Creating an Inventory, Revealing (or Hiding) a Story

What the data collection process reveals:  At first I thought the data collection process would be relatively simple; I don’t have many books with me at school, mostly those that I need for my classes, so it couldn’t be that difficult to record the information, right? Wrong. As I was gathering each bit of information I found myself wondering what other information could have been collected. We already created a long list, but there’s so much more that could be discovered. While this may be the case, it would be very difficult, and overwhelming, to record every bit of information possible. While it was much easier to focus on the books at school, this process also reveals how important it is for a book historian to acknowledge that some information is left out. When forming a story from a data inventory, a book historian needs to be mindful of the conclusions being drawn or take the risk of telling a false story. This process shows how challenging and important the data collection process is for a book historian. By collecting a sufficient amount of meaningful data, the better and more believable story can be told.

What the data collection process conceals: The data conceals so much about me as a reader. As the data only includes books that I have at school, I feel like many of the details of my reading history and preferences are concealed. I only bring a few leisure books with me, as my focus at school is placed on the books I have to read for school. From this data set, it would seem that I mostly read nonfiction books, but looking at my library at home would show that that is not the case. While collecting information from my entire collection would be daunting, it would give a better representation of myself as a reader; this data only reveals information about me as a student. It becomes even more difficult when analyzing others’ data, as I don’t know them or their reading habits that well. I have to make my best observations from the data I’m given, while still keeping in mind that this data only comes from a set selection of books. When it comes to collecting data, it’s difficult deciding what information is most important to the story. Do you choose and evaluate data based on the story you want to tell or the story you should tell? Something we should all keep in mind when drafting our first essays.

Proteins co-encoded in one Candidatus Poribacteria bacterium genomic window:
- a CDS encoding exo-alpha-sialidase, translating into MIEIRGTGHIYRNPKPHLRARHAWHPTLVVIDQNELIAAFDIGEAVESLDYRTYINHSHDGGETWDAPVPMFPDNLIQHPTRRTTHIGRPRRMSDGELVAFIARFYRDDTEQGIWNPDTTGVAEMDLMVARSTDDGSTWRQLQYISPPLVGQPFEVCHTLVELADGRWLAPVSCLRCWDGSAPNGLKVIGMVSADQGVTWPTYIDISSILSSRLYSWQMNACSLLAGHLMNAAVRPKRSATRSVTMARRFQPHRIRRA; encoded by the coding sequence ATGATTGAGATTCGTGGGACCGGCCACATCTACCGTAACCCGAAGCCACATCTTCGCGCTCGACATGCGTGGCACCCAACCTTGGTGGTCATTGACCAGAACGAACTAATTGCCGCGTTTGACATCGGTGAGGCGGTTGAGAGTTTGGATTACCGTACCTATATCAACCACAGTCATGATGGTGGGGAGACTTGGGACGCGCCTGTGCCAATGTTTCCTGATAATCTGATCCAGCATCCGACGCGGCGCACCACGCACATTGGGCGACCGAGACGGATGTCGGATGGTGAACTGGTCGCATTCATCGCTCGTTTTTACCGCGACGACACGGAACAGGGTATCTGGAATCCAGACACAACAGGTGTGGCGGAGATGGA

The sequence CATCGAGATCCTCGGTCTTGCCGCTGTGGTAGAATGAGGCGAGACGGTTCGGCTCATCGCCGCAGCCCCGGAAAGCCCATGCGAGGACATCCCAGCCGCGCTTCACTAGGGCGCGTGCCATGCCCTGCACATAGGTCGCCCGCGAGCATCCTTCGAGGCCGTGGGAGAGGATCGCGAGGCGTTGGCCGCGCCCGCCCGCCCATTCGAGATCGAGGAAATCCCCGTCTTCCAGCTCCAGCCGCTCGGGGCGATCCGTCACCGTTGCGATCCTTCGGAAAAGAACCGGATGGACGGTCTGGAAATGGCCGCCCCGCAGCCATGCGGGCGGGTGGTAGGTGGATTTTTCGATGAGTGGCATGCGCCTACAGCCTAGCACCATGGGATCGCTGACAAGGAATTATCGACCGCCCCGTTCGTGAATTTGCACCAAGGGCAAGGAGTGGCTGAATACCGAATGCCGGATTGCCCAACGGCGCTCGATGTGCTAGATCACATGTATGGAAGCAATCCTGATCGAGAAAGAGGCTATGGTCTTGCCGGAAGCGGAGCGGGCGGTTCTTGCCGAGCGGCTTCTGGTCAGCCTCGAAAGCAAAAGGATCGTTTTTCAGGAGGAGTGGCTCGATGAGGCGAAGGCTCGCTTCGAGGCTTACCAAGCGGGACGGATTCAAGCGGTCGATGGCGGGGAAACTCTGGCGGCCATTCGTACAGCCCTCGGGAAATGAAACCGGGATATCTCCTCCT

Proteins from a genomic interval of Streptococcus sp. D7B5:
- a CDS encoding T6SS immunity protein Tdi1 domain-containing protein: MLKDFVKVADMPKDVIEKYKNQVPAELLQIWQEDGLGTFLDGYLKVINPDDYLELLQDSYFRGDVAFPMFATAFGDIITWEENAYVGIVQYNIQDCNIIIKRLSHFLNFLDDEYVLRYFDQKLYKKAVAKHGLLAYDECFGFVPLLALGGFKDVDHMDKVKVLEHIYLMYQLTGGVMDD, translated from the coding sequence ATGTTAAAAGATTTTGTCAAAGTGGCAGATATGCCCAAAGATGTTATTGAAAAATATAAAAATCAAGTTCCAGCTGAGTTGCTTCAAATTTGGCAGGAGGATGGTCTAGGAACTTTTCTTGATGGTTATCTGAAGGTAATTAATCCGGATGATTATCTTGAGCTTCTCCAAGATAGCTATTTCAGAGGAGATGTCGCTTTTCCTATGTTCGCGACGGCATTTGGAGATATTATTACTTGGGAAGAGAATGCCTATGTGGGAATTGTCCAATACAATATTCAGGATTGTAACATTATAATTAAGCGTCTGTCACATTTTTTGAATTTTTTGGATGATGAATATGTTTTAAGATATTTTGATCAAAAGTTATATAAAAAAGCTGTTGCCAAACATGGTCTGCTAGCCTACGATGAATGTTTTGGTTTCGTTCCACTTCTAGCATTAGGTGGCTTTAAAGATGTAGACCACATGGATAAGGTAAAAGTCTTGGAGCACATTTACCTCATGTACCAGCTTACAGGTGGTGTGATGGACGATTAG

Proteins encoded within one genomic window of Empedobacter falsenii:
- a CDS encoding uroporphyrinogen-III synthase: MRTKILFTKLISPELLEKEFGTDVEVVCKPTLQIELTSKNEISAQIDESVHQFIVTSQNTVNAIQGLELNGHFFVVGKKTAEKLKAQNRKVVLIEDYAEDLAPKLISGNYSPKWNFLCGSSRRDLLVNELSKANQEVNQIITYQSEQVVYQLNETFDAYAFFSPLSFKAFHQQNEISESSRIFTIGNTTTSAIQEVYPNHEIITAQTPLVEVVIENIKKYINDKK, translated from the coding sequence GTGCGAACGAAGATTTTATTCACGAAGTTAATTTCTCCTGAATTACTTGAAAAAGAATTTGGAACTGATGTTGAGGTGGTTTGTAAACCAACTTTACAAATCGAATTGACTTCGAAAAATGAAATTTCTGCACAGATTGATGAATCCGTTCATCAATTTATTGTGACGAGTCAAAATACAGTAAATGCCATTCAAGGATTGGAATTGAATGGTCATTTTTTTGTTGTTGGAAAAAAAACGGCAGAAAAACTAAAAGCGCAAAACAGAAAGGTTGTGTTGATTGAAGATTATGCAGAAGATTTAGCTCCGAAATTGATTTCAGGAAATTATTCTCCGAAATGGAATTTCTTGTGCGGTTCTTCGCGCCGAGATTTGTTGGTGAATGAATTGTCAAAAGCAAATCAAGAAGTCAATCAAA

How the process can be changed to tell a different story: The data collection process overall was very eye-opening. While I was aware of the information contained on the opening pages of a book, such as the publication date and city, I didn’t fully comprehend or appreciate the differences that exist among all these details. With this in mind, there are so many different stories that can be told just by looking at the different details a book contains. There’s so much more to a book than what’s written on a page. It would be interesting to see, for example, the different types of fonts that are used and if that reveals anything about the reader. Perhaps a reader only likes larger fonts, or fonts that are easy to read, or maybe it doesn’t reveal anything at all. And what about how worn a book is? Does the wear and tear of a book reveal something about the reader, perhaps one’s favorite books? And on that note, what about collecting data based on a list of a reader’s favorite books, perhaps a list of the top twenty or so? Would it reveal a more meaningful, personal story of the reader? It’s crazy to think about how much a book can reveal, even crazier to consider how a certain combination of data can tell a unique story. There are so many stories that can be told, how it unfolds is simply up to the book historian’s statistical decisions.

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3 thoughts on “Creating an Inventory, Revealing (or Hiding) a Story

  1. I am as curious as you are when it comes to my data and other peoples’ data. I liked your questions concerning what the wear and tear of a book signifies, or perhaps what the readers favorites were and how that lends to the meaning of the data. I believe in my own blog post I mentioned that just because a book has a place in my collection, that does not mean I wish for it to be there. We don’t necessarily keep only the books we like, so drawing conclusions about a reader based on his/her data certainly doesn’t tell the whole story.

  2. “Do you choose and evaluate data based on the story you want to tell or the story you should tell? Something we should all keep in mind when drafting our first essays.” This line was especially convicting for me. I’m curious what you mean by “the story you should tell”. Perhaps we can discuss it in class. This does raise some interesting questions though, about the data collecting process: Since we are both the collectors and analyzers, what is to keep any one of us from skewing our “story” however we like? Sorry, that sounds far to conspiratorial. My concern is not with our personal data sets, but those we might encounter outside of our class… I suppose these are the natural limitations of self-reporting.

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